(Updates with Bonga size in second paragraph, Shell declining to comment in fourth.)
Oct. 21 (Bloomberg) -- Nigeria’s Movement for the Emancipation of The Niger Delta rebels said it plans to escalate a violent campaign of disrupting oil production in Africa’s biggest producer by targeting offshore fields.
The group in 2008 attacked Royal Dutch Shell Plc’s Bonga field about 120 kilometers (75 miles) off the country’s coast and caused its temporary closure. Bonga, Nigeria’s first deepwater discovery, has the capacity to produce 220,000 barrels of oil daily, about 10 percent of the country’s crude output.
“Offshore operations are not a safe haven,” the group said by e-mail yesterday. “MEND has visited Bonga before and we will do it again when the time is right.”
MEND has carried out attacks on oil facilities since April when it said it would resume a program of disruption it has called operation “Hurricane Exodus.” Precious Okolobo, a spokesman for Shell in Nigeria, declined to comment citing company policy of not commenting on security issues.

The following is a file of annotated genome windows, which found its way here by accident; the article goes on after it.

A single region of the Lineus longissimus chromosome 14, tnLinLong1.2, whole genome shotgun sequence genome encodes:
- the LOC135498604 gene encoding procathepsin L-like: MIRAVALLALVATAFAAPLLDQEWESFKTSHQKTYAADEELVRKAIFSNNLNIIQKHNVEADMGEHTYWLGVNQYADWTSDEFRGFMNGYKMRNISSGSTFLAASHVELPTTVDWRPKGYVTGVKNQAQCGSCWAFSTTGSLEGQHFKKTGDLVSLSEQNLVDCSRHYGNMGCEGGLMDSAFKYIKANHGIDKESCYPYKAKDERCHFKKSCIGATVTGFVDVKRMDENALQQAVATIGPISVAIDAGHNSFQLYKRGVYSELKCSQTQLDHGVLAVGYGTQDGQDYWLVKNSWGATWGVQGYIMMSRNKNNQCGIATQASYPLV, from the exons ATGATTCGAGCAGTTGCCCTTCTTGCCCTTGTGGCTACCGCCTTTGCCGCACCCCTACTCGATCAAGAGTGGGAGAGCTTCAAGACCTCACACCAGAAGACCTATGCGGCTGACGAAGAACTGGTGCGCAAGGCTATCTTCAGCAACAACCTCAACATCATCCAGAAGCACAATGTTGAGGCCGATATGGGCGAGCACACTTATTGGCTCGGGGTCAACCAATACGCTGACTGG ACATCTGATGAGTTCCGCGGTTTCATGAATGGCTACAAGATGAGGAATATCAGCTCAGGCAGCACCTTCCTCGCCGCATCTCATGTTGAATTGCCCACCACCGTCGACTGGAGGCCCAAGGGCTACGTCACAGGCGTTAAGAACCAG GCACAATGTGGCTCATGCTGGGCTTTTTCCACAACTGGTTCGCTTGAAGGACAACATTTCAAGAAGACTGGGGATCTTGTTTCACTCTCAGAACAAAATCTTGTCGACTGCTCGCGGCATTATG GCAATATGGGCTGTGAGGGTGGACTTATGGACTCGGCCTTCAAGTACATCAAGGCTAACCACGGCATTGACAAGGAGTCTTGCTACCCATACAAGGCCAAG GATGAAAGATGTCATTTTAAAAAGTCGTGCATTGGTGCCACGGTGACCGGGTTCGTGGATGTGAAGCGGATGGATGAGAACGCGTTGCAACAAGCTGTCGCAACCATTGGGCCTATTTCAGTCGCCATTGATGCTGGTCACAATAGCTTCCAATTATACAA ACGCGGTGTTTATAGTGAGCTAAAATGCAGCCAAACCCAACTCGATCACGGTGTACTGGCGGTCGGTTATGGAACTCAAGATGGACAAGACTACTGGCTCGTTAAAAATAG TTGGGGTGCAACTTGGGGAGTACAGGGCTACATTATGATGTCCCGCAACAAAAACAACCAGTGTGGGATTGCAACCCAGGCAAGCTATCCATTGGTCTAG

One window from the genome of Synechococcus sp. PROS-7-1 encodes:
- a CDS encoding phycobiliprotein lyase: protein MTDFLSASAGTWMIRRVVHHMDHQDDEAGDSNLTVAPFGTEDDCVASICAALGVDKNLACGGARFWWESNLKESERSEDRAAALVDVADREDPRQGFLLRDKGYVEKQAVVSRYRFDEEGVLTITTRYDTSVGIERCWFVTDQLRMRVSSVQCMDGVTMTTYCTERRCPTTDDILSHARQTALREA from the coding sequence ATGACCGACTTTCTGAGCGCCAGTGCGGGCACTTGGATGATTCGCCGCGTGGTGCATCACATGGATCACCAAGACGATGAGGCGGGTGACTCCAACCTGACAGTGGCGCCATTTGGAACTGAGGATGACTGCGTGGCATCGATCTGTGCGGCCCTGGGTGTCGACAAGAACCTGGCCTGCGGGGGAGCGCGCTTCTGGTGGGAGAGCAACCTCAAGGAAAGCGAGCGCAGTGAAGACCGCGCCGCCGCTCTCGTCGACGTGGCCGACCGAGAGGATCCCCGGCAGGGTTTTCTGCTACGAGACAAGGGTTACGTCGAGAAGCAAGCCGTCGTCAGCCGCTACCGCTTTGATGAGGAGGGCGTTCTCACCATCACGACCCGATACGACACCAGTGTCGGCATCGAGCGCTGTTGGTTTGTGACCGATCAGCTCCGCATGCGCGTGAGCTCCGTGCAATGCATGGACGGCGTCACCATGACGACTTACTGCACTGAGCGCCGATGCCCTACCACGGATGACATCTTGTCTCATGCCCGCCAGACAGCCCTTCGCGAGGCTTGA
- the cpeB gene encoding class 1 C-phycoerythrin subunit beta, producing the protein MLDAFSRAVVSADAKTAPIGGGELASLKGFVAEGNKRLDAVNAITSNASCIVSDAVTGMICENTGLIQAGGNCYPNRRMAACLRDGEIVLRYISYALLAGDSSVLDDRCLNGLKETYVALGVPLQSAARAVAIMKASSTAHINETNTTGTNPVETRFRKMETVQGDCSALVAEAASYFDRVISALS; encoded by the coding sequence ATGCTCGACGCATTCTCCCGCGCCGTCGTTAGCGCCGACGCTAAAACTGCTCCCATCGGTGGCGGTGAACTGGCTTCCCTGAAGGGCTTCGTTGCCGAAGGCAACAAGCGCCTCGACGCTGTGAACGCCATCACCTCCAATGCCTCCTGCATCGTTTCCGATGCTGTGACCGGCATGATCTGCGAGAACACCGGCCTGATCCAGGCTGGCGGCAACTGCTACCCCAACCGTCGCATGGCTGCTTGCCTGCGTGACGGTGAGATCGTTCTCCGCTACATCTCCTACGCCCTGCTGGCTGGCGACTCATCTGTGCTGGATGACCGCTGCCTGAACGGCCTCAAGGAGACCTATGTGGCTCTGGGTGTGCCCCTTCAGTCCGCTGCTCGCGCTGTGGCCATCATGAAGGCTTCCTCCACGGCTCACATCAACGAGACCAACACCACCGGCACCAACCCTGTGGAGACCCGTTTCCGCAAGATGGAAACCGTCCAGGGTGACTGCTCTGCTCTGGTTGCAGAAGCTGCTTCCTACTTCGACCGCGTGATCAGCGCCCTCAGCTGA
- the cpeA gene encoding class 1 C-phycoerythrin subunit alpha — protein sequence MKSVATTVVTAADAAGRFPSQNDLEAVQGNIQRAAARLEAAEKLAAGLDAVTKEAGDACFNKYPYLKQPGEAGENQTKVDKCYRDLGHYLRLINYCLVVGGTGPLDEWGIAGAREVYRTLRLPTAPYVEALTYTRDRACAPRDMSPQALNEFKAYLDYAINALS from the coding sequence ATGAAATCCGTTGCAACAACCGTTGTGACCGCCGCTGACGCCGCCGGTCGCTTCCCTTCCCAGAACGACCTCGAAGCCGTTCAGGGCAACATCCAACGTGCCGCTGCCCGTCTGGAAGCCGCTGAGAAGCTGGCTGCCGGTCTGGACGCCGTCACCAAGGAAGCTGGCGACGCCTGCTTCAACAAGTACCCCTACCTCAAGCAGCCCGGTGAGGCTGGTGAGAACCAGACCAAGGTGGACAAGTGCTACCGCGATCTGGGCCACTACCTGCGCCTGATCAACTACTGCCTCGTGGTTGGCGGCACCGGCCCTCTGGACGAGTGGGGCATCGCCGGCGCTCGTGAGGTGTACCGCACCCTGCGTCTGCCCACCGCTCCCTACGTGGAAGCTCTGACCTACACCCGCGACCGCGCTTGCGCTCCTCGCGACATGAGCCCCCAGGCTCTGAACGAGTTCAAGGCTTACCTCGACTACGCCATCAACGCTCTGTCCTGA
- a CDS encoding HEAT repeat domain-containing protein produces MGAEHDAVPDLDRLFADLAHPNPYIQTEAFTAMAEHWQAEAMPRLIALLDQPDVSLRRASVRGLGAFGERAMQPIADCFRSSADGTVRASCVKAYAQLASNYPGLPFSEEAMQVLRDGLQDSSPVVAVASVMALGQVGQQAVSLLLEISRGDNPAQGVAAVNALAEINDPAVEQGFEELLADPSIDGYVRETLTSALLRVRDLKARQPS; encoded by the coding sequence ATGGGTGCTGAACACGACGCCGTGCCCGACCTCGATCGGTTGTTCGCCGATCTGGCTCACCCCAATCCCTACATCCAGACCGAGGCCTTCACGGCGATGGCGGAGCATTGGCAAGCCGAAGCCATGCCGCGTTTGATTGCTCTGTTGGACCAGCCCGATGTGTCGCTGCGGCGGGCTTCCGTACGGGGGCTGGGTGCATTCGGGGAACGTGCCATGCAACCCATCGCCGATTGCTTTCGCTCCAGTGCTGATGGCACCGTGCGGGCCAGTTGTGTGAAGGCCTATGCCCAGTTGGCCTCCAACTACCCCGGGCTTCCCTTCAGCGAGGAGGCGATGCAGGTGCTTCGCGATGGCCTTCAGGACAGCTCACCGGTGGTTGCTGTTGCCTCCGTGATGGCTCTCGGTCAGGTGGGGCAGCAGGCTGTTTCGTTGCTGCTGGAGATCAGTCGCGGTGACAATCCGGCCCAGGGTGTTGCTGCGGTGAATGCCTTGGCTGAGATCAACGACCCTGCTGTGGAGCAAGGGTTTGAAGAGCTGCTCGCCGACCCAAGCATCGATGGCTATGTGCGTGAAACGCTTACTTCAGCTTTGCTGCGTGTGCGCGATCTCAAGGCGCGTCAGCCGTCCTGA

Attacks including kidnappings and bombing of oil installations by groups including MEND cut more than 28 percent of Nigeria’s oil output between 2006 and 2009, according to data compiled by Bloomberg. The violence declined after thousands of fighters accepted a government amnesty offer in 2009 and disarmed.
‘Hurricane Exodus continues to gather strength as it sweeps through the swamps and creeks in the Niger Delta leaving seriously damaged the Trans Niger and Feeder pipelines, harassed security operatives and scurrying oil workers in its wake,’’ MEND said.
--With assistance from Elisha Bala-Gbogbo in Abuja. Editors: Ben Holland, Antony Sguazzin